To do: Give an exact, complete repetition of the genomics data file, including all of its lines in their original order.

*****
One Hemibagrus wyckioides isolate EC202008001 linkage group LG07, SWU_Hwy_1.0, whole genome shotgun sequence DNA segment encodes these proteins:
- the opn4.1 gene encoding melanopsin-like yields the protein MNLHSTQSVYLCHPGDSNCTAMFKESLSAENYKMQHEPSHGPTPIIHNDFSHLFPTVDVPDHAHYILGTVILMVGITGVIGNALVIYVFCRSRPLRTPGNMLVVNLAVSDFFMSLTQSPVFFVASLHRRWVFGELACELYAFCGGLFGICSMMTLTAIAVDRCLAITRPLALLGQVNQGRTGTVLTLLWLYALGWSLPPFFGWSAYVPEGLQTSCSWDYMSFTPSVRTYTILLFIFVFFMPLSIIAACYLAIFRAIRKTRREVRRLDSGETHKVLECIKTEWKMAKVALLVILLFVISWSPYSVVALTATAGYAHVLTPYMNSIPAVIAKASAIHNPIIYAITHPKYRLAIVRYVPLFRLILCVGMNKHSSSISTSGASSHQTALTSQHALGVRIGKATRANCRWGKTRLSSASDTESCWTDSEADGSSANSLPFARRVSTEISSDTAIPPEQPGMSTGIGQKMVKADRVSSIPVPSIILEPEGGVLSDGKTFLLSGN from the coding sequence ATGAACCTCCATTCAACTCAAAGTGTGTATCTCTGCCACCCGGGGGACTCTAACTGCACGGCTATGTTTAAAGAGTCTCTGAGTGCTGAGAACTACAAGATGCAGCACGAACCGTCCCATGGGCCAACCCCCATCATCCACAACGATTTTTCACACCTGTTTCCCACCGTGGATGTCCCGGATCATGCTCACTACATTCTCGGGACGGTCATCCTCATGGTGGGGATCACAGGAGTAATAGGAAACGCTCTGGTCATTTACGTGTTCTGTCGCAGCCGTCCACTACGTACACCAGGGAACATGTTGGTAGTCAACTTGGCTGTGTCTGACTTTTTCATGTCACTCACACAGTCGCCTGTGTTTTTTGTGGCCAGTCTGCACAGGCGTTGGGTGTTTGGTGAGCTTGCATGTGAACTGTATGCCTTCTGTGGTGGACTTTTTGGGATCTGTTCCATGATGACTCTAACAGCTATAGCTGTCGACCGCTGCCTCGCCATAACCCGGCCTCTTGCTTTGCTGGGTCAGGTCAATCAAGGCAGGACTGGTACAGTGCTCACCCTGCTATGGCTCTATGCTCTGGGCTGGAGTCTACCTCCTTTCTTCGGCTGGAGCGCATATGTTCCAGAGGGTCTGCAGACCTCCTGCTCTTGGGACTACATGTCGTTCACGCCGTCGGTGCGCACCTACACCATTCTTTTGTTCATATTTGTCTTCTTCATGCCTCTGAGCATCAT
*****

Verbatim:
One Hemibagrus wyckioides isolate EC202008001 linkage group LG07, SWU_Hwy_1.0, whole genome shotgun sequence DNA segment encodes these proteins:
- the opn4.1 gene encoding melanopsin-like yields the protein MNLHSTQSVYLCHPGDSNCTAMFKESLSAENYKMQHEPSHGPTPIIHNDFSHLFPTVDVPDHAHYILGTVILMVGITGVIGNALVIYVFCRSRPLRTPGNMLVVNLAVSDFFMSLTQSPVFFVASLHRRWVFGELACELYAFCGGLFGICSMMTLTAIAVDRCLAITRPLALLGQVNQGRTGTVLTLLWLYALGWSLPPFFGWSAYVPEGLQTSCSWDYMSFTPSVRTYTILLFIFVFFMPLSIIAACYLAIFRAIRKTRREVRRLDSGETHKVLECIKTEWKMAKVALLVILLFVISWSPYSVVALTATAGYAHVLTPYMNSIPAVIAKASAIHNPIIYAITHPKYRLAIVRYVPLFRLILCVGMNKHSSSISTSGASSHQTALTSQHALGVRIGKATRANCRWGKTRLSSASDTESCWTDSEADGSSANSLPFARRVSTEISSDTAIPPEQPGMSTGIGQKMVKADRVSSIPVPSIILEPEGGVLSDGKTFLLSGN from the coding sequence ATGAACCTCCATTCAACTCAAAGTGTGTATCTCTGCCACCCGGGGGACTCTAACTGCACGGCTATGTTTAAAGAGTCTCTGAGTGCTGAGAACTACAAGATGCAGCACGAACCGTCCCATGGGCCAACCCCCATCATCCACAACGATTTTTCACACCTGTTTCCCACCGTGGATGTCCCGGATCATGCTCACTACATTCTCGGGACGGTCATCCTCATGGTGGGGATCACAGGAGTAATAGGAAACGCTCTGGTCATTTACGTGTTCTGTCGCAGCCGTCCACTACGTACACCAGGGAACATGTTGGTAGTCAACTTGGCTGTGTCTGACTTTTTCATGTCACTCACACAGTCGCCTGTGTTTTTTGTGGCCAGTCTGCACAGGCGTTGGGTGTTTGGTGAGCTTGCATGTGAACTGTATGCCTTCTGTGGTGGACTTTTTGGGATCTGTTCCATGATGACTCTAACAGCTATAGCTGTCGACCGCTGCCTCGCCATAACCCGGCCTCTTGCTTTGCTGGGTCAGGTCAATCAAGGCAGGACTGGTACAGTGCTCACCCTGCTATGGCTCTATGCTCTGGGCTGGAGTCTACCTCCTTTCTTCGGCTGGAGCGCATATGTTCCAGAGGGTCTGCAGACCTCCTGCTCTTGGGACTACATGTCGTTCACGCCGTCGGTGCGCACCTACACCATTCTTTTGTTCATATTTGTCTTCTTCATGCCTCTGAGCATCAT